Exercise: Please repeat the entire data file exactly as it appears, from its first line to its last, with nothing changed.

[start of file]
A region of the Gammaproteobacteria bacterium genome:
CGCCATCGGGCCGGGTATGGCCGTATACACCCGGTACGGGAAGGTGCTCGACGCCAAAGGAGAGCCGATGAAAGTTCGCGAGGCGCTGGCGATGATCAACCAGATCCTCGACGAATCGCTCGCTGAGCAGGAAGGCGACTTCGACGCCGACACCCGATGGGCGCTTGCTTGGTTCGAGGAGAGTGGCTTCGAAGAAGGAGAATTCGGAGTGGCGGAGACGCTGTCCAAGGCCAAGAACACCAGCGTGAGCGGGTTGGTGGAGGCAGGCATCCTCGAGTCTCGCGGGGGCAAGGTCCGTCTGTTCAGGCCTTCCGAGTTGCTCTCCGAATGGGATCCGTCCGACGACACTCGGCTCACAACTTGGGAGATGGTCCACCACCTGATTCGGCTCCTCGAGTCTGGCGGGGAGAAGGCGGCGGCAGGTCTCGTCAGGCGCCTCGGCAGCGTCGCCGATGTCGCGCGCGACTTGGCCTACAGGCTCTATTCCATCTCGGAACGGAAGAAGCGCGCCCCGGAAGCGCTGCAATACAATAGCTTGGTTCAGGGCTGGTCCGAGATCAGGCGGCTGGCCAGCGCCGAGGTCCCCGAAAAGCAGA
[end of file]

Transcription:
A region of the Gammaproteobacteria bacterium genome:
CGCCATCGGGCCGGGTATGGCCGTATACACCCGGTACGGGAAGGTGCTCGACGCCAAAGGAGAGCCGATGAAAGTTCGCGAGGCGCTGGCGATGATCAACCAGATCCTCGACGAATCGCTCGCTGAGCAGGAAGGCGACTTCGACGCCGACACCCGATGGGCGCTTGCTTGGTTCGAGGAGAGTGGCTTCGAAGAAGGAGAATTCGGAGTGGCGGAGACGCTGTCCAAGGCCAAGAACACCAGCGTGAGCGGGTTGGTGGAGGCAGGCATCCTCGAGTCTCGCGGGGGCAAGGTCCGTCTGTTCAGGCCTTCCGAGTTGCTCTCCGAATGGGATCCGTCCGACGACACTCGGCTCACAACTTGGGAGATGGTCCACCACCTGATTCGGCTCCTCGAGTCTGGCGGGGAGAAGGCGGCGGCAGGTCTCGTCAGGCGCCTCGGCAGCGTCGCCGATGTCGCGCGCGACTTGGCCTACAGGCTCTATTCCATCTCGGAACGGAAGAAGCGCGCCCCGGAAGCGCTGCAATACAATAGCTTGGTTCAGGGCTGGTCCGAGATCAGGCGGCTGGCCAGCGCCGAGGTCCCCGAAAAGCAGA